Fastening The Forstner Flat Link Bracelet To The New 2021 Omega Speedmaster Moonwatch
It has been almost a year since I ran a comparison between Forstner and Uncle Seiko aftermarket watch bracelets. Specifically, I compared both 19mm flat link polished and brushed variants that fit the Omega Speedmaster “First Omega in Space.” Over these past twelve months, the article grew to become one of my most well-read write-ups. To this day, I still receive comments, emails, and direct messages on Instagram about the review (P.S. follow me on Instagram @benjameshodges). Today, I am following up this review with the new 20mm all-brushed Forstner Flat Link for the Calibre 3861 Omega Speedmaster. So how does the new bracelet stack up against its predecessor? Let’s find out.
Firstly, the flat link style bracelet is a spiritual successor to the Omega reference 1039 produced between 1966 and 1972. I went into further detail previously about the history of the bracelet here, as did Balázs. I do not wish to retread a worn path, but the flat link style bracelet traces its heritage to the Omega Speedmaster. Especially during the Speedmaster’s most critical era in supporting NASA’s Apollo missions. But what has changed since last year’s review is the introduction of the new Calibre 3861 Moonwatch. Specifically, it’s the new stainless steel Nixon bracelet, based on the reference 1479, which sent shockwaves amongst the Speedy community. I said in my Moonwatch review, and I’ll repeat it here, the Nixon bracelet is the key differentiator between the 2014 and 2021 generations.
Forstner Flat Link
So, if the standard Moonwatch bracelet is so fantastic, why even look at the aftermarket options? The outgoing Moonwatch bracelet was a bit of a punching bag to Speedy skeptics. The mild indifference to the link design led the model to become the king amongst the strap monsters in many ways. But with its near-universal acclaim, surely the new bracelet ought to be permanently affixed to the new Speedy case? Well, it seems that strap monster identity shows no sign of vanishing, even with a significant update to the stock bracelet. And it didn’t take me long before I carefully removed the OEM band to assess my options.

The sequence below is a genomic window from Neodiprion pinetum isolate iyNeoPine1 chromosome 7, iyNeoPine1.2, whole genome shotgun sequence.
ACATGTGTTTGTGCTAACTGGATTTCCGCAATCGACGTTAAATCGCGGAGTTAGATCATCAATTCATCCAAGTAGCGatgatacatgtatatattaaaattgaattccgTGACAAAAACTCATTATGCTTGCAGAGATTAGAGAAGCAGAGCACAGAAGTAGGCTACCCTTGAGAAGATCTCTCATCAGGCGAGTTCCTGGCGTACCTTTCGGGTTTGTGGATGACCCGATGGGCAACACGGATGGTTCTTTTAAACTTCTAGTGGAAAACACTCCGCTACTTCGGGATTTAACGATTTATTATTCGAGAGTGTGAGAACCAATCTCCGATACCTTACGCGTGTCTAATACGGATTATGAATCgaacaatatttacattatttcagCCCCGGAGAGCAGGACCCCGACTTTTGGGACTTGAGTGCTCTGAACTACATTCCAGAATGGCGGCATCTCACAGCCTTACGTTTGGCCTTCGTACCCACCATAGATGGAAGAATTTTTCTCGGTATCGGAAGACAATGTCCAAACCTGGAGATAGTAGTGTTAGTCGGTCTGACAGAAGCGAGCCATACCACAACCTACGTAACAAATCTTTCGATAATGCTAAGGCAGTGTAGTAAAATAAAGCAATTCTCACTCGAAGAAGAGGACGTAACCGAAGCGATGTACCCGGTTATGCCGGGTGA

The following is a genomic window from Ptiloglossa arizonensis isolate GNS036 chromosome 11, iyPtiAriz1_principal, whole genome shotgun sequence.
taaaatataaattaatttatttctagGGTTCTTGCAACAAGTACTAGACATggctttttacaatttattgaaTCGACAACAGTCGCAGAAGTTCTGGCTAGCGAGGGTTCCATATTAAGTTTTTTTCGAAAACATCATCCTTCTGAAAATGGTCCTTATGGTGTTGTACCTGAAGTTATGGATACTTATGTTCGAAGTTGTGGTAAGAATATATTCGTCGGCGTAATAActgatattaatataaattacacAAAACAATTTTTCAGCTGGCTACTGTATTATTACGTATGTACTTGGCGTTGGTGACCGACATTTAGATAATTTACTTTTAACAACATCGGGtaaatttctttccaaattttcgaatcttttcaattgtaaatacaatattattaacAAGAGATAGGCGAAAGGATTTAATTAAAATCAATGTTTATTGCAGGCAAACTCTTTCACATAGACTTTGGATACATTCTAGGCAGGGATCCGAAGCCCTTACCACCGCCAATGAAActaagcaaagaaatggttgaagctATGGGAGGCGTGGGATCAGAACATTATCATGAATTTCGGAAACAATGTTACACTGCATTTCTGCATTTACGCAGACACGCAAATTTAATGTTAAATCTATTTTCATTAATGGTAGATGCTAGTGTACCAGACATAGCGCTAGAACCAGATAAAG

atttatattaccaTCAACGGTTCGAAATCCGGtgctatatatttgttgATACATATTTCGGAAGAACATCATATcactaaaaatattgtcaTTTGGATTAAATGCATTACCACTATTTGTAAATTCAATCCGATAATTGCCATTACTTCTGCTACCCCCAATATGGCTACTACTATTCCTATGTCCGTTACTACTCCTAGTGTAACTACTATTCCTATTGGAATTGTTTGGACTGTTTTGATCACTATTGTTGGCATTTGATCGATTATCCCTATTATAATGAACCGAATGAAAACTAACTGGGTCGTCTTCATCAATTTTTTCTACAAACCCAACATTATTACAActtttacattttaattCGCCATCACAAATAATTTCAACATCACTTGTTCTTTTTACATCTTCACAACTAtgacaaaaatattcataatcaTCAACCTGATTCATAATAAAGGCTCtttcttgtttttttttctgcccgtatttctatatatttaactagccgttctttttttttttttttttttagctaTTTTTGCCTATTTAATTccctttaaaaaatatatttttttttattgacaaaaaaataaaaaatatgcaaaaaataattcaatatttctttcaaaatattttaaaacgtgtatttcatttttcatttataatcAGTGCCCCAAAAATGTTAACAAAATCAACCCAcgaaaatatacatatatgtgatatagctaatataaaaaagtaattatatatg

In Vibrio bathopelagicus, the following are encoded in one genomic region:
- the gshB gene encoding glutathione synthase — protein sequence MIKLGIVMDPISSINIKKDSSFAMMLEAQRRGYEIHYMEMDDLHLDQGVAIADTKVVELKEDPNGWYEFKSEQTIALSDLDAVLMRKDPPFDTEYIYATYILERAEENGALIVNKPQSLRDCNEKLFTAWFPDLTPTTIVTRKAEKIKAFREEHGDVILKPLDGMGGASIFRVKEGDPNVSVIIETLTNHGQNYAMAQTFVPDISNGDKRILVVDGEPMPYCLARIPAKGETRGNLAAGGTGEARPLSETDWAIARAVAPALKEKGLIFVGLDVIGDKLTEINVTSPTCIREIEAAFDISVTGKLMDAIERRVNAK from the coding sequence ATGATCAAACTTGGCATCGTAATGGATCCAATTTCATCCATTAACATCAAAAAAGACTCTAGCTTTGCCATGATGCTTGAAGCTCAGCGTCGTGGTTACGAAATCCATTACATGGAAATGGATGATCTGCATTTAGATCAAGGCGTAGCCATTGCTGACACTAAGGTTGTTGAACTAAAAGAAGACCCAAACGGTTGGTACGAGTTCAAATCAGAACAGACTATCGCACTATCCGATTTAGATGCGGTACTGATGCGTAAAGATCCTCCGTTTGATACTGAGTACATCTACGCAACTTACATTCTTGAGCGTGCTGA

The new Forstner end links do away with the “lug stopper” tabs.
I had a spare set of 20mm Forstner end links, which you can purchase from the site separately. With this, I intended to fit the polished/brushed Forstner flat link to my new Moonwatch. As it turns out, the altered case design of the new Moonwatch was different enough that the placement of the spring bar holes no longer lined up with the Forstner end links. I reached out to Forstner, who informed me new bracelets were on the way with an updated end link design for the Calibre 3861 models. What’s crucial is that the new case design has an underside indent where the bracelet connects. The new Forstner end links do away with the “lug stopper” tabs, similar to the official Omega bracelet, which can scratch the lugs.
Paying lip service
As soon as I received the new bracelet, it was clear to see the end links now attach to the lip on the underside of Calibre 3861-fitted Omega Speedmasters. Notice that I did not specify the 2021 Moonwatch? While the Forstner website offers the choice of “post-2021” end links and “pre-2021” end links, the new bracelet is adaptable to more than just the most recent Moonwatch. The post-2021 end links will also connect to the 2019 Apollo XI steel/moonshine gold Speedmaster and the 2020 Snoopy 50th Anniversary. Having the post-2021 end links fit Calibre 3861 models will come as excellent news to Snoopy owners. The Snoopy watch only came with a blue Cordura strap, so the update provides an aftermarket bracelet option with solid end links that sit snug to the case.
The new Flat Link bracelet will also fit the Silver Snoopy and Apollo XI 50th anniversary models.
The lip on the Forstner end link is not the entire width of the available space on the case. But it’s just enough to prevent any wiggle from the end link without the use of those pesky lug stoppers. Fitting the end links is far simpler now with the metal tabs removed. My criticism of the previous generation Forstner design was that the solid end links offered little space for tools to access the spring bar shoulders. There is still a lack of space, but there’s far more maneuverability without the tabs. With the end links fitted, it was time to size up the bracelet by removing links. Forstner caters to a wide variation of wrist sizes, so each bracelet comes with a fair few spare links. With my 18cm wrists, the bracelet size out of the box would wear too loose.